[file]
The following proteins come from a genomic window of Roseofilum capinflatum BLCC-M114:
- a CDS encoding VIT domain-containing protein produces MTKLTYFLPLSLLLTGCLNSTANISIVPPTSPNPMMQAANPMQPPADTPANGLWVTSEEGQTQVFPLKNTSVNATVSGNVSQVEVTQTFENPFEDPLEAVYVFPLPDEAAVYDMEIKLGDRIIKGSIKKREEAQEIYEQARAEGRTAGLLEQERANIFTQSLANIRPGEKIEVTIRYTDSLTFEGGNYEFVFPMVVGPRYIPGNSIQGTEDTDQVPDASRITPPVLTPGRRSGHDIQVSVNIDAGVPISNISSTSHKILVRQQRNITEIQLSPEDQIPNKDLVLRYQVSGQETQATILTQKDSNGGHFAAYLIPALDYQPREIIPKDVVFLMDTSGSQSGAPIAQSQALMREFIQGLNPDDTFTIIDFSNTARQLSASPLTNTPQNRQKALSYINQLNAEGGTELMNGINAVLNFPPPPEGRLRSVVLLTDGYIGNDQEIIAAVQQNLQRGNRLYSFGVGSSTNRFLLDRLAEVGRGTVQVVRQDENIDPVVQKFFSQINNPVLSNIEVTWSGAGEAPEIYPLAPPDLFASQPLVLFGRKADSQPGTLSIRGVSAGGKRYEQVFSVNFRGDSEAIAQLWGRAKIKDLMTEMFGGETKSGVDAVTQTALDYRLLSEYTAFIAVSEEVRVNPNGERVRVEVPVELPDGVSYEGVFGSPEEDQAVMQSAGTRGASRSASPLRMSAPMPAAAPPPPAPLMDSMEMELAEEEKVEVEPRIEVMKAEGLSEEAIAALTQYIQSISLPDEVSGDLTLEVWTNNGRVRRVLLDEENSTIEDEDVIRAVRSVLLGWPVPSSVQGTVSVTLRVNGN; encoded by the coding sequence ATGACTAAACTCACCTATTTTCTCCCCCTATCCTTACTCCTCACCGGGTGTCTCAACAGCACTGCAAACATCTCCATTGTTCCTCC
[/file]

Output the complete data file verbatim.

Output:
The following proteins come from a genomic window of Roseofilum capinflatum BLCC-M114:
- a CDS encoding VIT domain-containing protein produces MTKLTYFLPLSLLLTGCLNSTANISIVPPTSPNPMMQAANPMQPPADTPANGLWVTSEEGQTQVFPLKNTSVNATVSGNVSQVEVTQTFENPFEDPLEAVYVFPLPDEAAVYDMEIKLGDRIIKGSIKKREEAQEIYEQARAEGRTAGLLEQERANIFTQSLANIRPGEKIEVTIRYTDSLTFEGGNYEFVFPMVVGPRYIPGNSIQGTEDTDQVPDASRITPPVLTPGRRSGHDIQVSVNIDAGVPISNISSTSHKILVRQQRNITEIQLSPEDQIPNKDLVLRYQVSGQETQATILTQKDSNGGHFAAYLIPALDYQPREIIPKDVVFLMDTSGSQSGAPIAQSQALMREFIQGLNPDDTFTIIDFSNTARQLSASPLTNTPQNRQKALSYINQLNAEGGTELMNGINAVLNFPPPPEGRLRSVVLLTDGYIGNDQEIIAAVQQNLQRGNRLYSFGVGSSTNRFLLDRLAEVGRGTVQVVRQDENIDPVVQKFFSQINNPVLSNIEVTWSGAGEAPEIYPLAPPDLFASQPLVLFGRKADSQPGTLSIRGVSAGGKRYEQVFSVNFRGDSEAIAQLWGRAKIKDLMTEMFGGETKSGVDAVTQTALDYRLLSEYTAFIAVSEEVRVNPNGERVRVEVPVELPDGVSYEGVFGSPEEDQAVMQSAGTRGASRSASPLRMSAPMPAAAPPPPAPLMDSMEMELAEEEKVEVEPRIEVMKAEGLSEEAIAALTQYIQSISLPDEVSGDLTLEVWTNNGRVRRVLLDEENSTIEDEDVIRAVRSVLLGWPVPSSVQGTVSVTLRVNGN; encoded by the coding sequence ATGACTAAACTCACCTATTTTCTCCCCCTATCCTTACTCCTCACCGGGTGTCTCAACAGCACTGCAAACATCTCCATTGTTCCTCC